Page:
One day, in two different towns with two different sets of clients, I saw two particularly nice houses for sale. Both had a prominent view of a cemetery. Now, this wasn’t Mt Auburn Cemetery which is more like a park; these were the flat type of cemetery.
What my clients saw was lawn, some trees, and headstones. In each case, the headstones were close enough and prominent enough that one could read the names without trying. One client wondered if he’d need to find out who Mr. M_____ was, since he’d be seeing the name every day. The other said, “It is good to remain aware of one’s mortality, but I can’t live there.”
Whenever I ask clients about cemeteries, in theory, I get one of two answers: “I can’t live here” or “I don’t care, it has grass I don’t have to mow and the neighbors are quiet.” When faced with a particular property near a particular graveyard, the feelings get more intense.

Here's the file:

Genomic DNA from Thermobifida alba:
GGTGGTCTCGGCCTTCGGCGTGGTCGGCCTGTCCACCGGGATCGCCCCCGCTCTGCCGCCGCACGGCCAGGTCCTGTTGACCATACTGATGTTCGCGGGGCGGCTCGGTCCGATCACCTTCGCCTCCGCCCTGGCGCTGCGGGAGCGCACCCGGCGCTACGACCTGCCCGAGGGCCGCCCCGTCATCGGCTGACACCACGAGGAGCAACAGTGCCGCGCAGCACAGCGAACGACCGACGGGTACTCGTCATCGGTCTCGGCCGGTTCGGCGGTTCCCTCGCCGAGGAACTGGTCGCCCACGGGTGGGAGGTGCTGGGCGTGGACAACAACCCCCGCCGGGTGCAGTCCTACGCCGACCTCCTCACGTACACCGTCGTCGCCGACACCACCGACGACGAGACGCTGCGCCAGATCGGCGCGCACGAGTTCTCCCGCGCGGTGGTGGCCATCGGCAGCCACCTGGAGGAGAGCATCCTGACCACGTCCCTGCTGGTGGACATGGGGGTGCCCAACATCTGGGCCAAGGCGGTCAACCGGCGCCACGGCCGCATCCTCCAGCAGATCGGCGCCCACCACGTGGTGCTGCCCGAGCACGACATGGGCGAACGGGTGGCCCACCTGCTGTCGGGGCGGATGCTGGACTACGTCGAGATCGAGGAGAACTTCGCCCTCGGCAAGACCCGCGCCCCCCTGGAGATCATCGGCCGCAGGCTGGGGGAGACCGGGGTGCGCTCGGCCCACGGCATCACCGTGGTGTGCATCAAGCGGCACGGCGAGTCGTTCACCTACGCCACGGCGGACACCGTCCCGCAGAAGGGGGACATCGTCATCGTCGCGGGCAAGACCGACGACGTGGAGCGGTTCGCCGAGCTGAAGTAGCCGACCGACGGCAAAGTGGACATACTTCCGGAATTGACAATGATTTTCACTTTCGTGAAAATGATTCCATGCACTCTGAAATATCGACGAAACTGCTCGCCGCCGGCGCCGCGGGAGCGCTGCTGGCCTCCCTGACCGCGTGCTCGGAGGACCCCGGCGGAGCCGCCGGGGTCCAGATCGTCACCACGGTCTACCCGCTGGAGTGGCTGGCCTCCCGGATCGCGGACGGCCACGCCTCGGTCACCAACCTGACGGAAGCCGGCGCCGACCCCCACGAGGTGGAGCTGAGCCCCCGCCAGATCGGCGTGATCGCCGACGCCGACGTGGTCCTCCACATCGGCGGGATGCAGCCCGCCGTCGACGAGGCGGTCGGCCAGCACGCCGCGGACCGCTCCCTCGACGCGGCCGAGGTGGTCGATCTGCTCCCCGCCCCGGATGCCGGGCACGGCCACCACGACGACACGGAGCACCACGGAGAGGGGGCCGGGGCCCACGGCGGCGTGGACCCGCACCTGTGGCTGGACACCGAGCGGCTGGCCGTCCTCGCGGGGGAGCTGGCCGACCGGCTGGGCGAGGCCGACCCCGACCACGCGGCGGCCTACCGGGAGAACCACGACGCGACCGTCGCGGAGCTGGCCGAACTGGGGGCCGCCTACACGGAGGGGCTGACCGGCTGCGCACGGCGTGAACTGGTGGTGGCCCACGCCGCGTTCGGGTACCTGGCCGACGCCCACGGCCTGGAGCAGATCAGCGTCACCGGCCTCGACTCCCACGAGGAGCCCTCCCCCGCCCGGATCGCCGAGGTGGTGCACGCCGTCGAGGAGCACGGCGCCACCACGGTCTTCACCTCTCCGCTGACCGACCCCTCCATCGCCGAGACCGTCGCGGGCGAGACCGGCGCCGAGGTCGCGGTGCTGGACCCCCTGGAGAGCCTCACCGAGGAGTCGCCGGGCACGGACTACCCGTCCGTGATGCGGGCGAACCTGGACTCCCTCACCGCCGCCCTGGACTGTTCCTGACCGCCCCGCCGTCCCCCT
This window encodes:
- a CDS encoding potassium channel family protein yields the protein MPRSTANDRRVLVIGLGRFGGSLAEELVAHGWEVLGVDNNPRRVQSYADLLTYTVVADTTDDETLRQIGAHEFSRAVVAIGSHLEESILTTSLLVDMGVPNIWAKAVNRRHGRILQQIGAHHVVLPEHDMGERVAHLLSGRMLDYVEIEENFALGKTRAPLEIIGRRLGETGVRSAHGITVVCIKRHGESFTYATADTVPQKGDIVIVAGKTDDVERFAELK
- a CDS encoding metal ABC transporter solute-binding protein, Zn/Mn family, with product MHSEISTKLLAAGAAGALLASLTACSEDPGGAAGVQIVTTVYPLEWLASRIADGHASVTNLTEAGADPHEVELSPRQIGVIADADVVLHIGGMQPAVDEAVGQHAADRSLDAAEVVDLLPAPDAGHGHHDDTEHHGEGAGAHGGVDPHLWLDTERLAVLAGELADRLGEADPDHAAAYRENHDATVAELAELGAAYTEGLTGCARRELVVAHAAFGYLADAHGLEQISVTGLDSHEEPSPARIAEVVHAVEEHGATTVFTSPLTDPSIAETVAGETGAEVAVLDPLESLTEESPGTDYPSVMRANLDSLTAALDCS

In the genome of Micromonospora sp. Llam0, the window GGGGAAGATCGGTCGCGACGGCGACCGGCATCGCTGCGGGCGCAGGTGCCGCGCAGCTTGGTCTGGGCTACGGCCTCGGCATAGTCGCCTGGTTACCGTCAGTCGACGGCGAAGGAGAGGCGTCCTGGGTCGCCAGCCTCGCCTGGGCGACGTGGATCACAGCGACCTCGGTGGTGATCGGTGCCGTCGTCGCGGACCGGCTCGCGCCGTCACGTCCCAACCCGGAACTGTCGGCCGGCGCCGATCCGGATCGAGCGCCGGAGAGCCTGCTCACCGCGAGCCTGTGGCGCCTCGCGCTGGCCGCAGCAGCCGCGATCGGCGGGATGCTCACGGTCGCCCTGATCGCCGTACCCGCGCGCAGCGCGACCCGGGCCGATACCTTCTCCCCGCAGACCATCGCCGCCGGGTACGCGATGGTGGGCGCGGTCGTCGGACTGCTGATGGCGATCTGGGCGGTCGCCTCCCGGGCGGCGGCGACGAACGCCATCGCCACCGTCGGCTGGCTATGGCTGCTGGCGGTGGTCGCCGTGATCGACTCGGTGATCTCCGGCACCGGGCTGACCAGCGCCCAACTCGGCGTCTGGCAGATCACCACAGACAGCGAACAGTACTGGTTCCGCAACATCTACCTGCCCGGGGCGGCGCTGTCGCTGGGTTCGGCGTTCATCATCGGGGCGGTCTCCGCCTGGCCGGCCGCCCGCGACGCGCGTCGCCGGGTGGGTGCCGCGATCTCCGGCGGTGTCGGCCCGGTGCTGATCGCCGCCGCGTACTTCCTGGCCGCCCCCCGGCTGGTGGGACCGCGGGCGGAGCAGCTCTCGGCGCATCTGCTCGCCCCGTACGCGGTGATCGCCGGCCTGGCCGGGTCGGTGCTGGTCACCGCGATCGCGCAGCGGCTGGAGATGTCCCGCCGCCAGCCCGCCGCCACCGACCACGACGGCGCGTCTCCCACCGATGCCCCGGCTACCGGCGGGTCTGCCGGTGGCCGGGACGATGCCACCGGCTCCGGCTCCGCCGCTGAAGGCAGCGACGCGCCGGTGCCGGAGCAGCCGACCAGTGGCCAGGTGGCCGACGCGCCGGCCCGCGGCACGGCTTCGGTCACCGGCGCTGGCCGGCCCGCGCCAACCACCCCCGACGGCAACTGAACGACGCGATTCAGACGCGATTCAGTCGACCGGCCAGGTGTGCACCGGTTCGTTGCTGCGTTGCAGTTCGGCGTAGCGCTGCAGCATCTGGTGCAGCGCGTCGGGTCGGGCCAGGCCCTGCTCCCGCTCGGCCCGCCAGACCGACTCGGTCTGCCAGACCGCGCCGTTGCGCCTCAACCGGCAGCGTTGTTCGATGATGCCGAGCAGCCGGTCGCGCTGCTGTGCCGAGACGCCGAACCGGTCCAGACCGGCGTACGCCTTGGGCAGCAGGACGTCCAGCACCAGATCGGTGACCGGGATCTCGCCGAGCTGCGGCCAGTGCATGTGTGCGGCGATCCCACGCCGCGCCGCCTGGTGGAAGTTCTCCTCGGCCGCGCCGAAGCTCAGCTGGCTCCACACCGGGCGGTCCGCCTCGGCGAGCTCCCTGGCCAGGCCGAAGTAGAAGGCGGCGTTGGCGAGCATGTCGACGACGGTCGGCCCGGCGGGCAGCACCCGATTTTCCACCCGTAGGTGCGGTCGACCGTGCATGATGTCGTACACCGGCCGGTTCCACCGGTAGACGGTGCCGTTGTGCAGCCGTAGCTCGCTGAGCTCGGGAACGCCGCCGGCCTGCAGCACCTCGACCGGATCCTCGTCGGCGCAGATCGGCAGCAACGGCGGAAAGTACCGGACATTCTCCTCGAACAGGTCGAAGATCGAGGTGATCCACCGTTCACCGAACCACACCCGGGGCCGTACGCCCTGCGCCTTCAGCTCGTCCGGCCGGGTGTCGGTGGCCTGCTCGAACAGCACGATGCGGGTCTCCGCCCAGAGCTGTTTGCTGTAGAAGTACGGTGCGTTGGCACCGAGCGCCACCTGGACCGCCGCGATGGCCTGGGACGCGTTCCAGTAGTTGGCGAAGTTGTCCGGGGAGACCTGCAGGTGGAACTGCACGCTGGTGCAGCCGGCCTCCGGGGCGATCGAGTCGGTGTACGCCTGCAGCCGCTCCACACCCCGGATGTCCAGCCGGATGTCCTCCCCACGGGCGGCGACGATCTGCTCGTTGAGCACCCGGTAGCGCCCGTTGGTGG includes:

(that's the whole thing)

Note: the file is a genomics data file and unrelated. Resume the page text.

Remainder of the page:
I think graveyards fascinate children. When I asked around, people seem to have all kinds of childhood memories about cemeteries. My fellow agent, Dianne, says that when she was a kid, she’d hold her breath as she passed a cemetery. One of my clients turned down the radio in the car, out of respect, when she passed one.
I went on line and couldn’t find good data on whether proximity to a cemetery affects market price in America. It does, a little, in Hong Kong.
Which is scarier about buying a house near a cemetery: the horror-movie scenes or how future buyers will react? Have you turned down a place next to the cemetery? Have you gotten a great deal next to a cemetery?
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